We’re continuing in our series in the first three chapters of 1 Samuel. If you’re just joining us, it’s probably best to begin with the first post in the series, last Wednesday.
God the great rescuer
As we saw last Thursday, Hannah’s song connects her story with God’s story: the story of God the great rescuer, and the great reverser. We’re going to look at these two themes now.
Firstly, God has rescued her from suffering and humiliation. And so she sings about the God who’s in the business of rescuing; rescuing on a much grander scale. She starts like this, about her own story with God:
1 Samuel 2:1 Then Hannah prayed and said: “My heart rejoices in the Lord; in the Lord my horn is lifted high. My mouth boasts over my enemies, for I delight in your deliverance.
But pretty quickly she moves to God’s bigger story, so by the end she sings this:
1 Samuel 2:10 Those who oppose the Lord will be broken. The Most High will thunder from heaven; the Lord will judge the ends of the earth. He will give strength to his king and exalt the horn of his anointed.
Her story connects with God’s big story. But it’s not just her song that makes the connection. If you read the first three chapters of 1 Samuel in one sitting, you’ll see that Hannah’s story has been skillfully set within the context of Israel’s story.
Everyone needs rescuing
For a start, it’s not just Hannah that needed rescuing. It’s all Israel. In the Hebrew Bible, Samuel comes immediately after Judges. And the very last verse in the book of Judges reads like this:
Judges 21:25 In those days Israel had no king; everyone did as they saw fit.
The book of Samuel, in fact, was written as the answer to that verse, as we’ll see in a minute. But before Samuel provides the answer, it also lets us know how bad the situation was. And we find that it wasn’t just the average person who did as they saw fit. The priests were doing it too! Intertwined with Hannah’s story and the birth of Samuel is the story of the high priest Eli and his corrupt sons. Although Eli was a nice enough bloke, he just couldn’t control them. Abuse of power, intimidation, exploitation – the narrator sums it up like this:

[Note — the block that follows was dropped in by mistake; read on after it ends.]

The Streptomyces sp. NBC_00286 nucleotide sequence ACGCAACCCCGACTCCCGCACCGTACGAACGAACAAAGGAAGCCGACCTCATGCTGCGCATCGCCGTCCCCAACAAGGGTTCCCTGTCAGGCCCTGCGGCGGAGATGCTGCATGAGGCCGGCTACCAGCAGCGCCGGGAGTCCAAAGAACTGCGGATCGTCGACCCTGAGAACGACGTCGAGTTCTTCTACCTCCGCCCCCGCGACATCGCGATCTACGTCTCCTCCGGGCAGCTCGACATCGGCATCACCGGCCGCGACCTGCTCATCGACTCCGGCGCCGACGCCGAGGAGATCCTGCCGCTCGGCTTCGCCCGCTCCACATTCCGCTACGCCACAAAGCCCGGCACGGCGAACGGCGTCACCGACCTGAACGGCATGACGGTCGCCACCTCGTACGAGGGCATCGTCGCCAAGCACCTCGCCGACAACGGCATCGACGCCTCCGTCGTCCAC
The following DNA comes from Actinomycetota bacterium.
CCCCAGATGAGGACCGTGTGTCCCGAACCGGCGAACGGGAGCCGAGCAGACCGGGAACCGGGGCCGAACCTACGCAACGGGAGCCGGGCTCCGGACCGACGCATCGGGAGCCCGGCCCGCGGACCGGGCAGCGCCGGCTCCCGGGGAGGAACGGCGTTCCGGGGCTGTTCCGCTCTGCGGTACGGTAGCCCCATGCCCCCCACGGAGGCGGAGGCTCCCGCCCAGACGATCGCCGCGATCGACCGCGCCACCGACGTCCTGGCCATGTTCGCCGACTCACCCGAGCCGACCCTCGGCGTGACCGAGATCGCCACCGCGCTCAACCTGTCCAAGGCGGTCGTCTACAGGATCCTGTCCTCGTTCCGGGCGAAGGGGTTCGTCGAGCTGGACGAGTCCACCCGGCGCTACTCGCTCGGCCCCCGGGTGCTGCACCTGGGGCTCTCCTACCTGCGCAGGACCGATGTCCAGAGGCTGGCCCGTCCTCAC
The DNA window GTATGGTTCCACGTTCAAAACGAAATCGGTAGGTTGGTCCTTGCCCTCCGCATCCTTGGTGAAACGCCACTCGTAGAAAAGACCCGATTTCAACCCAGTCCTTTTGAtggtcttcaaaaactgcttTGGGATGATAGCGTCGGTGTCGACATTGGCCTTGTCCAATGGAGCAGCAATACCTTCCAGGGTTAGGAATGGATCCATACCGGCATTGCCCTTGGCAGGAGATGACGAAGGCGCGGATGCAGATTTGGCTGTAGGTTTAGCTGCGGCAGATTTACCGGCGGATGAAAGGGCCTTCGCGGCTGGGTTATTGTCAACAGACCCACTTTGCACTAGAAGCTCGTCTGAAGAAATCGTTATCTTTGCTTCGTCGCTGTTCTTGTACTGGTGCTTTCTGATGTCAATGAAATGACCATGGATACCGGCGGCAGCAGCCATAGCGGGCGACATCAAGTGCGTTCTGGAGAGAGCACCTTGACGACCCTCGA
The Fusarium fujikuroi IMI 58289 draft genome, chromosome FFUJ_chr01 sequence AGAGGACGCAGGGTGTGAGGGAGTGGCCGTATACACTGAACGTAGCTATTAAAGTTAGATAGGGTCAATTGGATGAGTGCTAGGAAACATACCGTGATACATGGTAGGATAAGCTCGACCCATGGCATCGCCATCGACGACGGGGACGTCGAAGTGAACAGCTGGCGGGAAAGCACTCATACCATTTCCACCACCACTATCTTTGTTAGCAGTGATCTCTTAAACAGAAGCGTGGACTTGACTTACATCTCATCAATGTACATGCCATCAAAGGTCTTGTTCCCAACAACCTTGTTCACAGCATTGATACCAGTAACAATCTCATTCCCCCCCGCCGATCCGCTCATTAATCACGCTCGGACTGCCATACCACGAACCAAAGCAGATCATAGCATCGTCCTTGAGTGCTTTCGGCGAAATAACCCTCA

1 Samuel 2:12 Eli’s sons were scoundrels; they had no regard for the Lord.
God rescues individuals, who rescue his people
And this is where Hannah’s story connects with the bigger picture. You see, God wasn’t content just to give Hannah what she wanted. He also wanted to give his people what they so desperately needed – a rescuer. So God’s gift to Hannah went on to become God’s gift to Israel. Samuel grew up to be a priest. And not just any priest. Certainly not the sort of corrupt priest that Eli’s sons had become.
In fact, God announces judgement on Eli’s sons – they would both die on the same day. And in their place, God says:
1 Samuel 2:35 I will raise up for myself a faithful priest, who will do according to what is in my heart and mind. I will firmly establish his priestly house, and they will minister before my anointed one always.
This faithful priest is Samuel. He rescues God’s people from corrupt leadership, bringing them back to God’s laws. And as we see throughout the rest of 1 Samuel, he anoints Israel’s next two kings – both Saul, the kind of king Israel said they wanted, and then David, the kind of king God knew they needed.
In rescuing Hannah, then God also rescues his whole people. Hannah’s little story is a part – in this case, a key part – of the bigger story.
The ultimate rescue
But it doesn’t stop there. The story of Samuel, of David, and of Israel culminates in the even greater story of God’s rescue of the world. Samuel (the prophet and priest ‘who will do according to what is in my heart and mind’) and David (the king who is ‘a man after God’s own heart) point forward to Jesus, the ultimate prophet, priest, and king. He’s the successor to Samuel who would become the ‘great high priest who has gone through the heavens’ (Heb 4:14).
Luke’s gospel even draws out the parallels between the birth stories of Samuel and John the Baptist: a mother who is unable to have children; a desperate prayer at temple; a child who is both a gracious gift to his parents and the one who will anoint the coming king. Even the song John’s father sings at his birth sounds a lot like Hannah’s:
Luke 1:68-71 Praise be to the Lord, the God of Israel, because he has come to his people and redeemed them. 69 He has raised up a horn of salvation for us in the house of his servant David 70 (as he said through his holy prophets of long ago), 71 salvation from our enemies and from the hand of all who hate us
The story of Samuel, then, also connects with God’s big story of salvation through Jesus. Rescued in order to join God’s rescue plan. That shows us another way our story connects to the bigger story.
You were rescued to take part in the rescue of others.
God saves us as individuals so that we might have an impact on the world. It’s how he’s worked since he promised Abraham that he would be blessed to be a blessing to all the peoples of the earth. It’s how he wants to work through you.
Are there ways in which God can ‘do a Samuel’ in your life? You’ve been saved; is your story going to go on to connect with the story of the spread of the gospel throughout the world?
Think about how God can work through your story to impact the story of others. It probably won’t be an entire nation. But it could be your family. Your workplace. Your sporting team. I know entire families in my church who are there because of what God did first of all in the life of one. How are you connecting your story to the story of what God is doing in the people around you?